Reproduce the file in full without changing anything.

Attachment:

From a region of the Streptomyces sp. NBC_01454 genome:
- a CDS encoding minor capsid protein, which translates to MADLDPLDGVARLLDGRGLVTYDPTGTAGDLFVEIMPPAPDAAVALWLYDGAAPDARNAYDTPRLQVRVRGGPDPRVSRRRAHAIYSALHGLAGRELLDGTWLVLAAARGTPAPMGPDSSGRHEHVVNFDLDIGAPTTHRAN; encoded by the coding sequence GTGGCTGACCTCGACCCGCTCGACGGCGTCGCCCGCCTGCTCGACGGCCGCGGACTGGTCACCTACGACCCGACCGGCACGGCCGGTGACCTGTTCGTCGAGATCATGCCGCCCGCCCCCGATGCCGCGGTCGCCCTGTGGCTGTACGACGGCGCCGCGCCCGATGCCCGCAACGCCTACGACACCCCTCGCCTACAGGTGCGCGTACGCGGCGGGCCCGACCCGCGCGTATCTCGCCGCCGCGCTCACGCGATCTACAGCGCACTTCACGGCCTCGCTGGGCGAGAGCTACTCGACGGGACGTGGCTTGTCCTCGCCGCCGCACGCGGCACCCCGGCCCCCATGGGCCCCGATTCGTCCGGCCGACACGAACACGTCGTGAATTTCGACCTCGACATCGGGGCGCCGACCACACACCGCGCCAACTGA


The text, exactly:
From a region of the Streptomyces sp. NBC_01454 genome:
- a CDS encoding minor capsid protein, which translates to MADLDPLDGVARLLDGRGLVTYDPTGTAGDLFVEIMPPAPDAAVALWLYDGAAPDARNAYDTPRLQVRVRGGPDPRVSRRRAHAIYSALHGLAGRELLDGTWLVLAAARGTPAPMGPDSSGRHEHVVNFDLDIGAPTTHRAN; encoded by the coding sequence GTGGCTGACCTCGACCCGCTCGACGGCGTCGCCCGCCTGCTCGACGGCCGCGGACTGGTCACCTACGACCCGACCGGCACGGCCGGTGACCTGTTCGTCGAGATCATGCCGCCCGCCCCCGATGCCGCGGTCGCCCTGTGGCTGTACGACGGCGCCGCGCCCGATGCCCGCAACGCCTACGACACCCCTCGCCTACAGGTGCGCGTACGCGGCGGGCCCGACCCGCGCGTATCTCGCCGCCGCGCTCACGCGATCTACAGCGCACTTCACGGCCTCGCTGGGCGAGAGCTACTCGACGGGACGTGGCTTGTCCTCGCCGCCGCACGCGGCACCCCGGCCCCCATGGGCCCCGATTCGTCCGGCCGACACGAACACGTCGTGAATTTCGACCTCGACATCGGGGCGCCGACCACACACCGCGCCAACTGA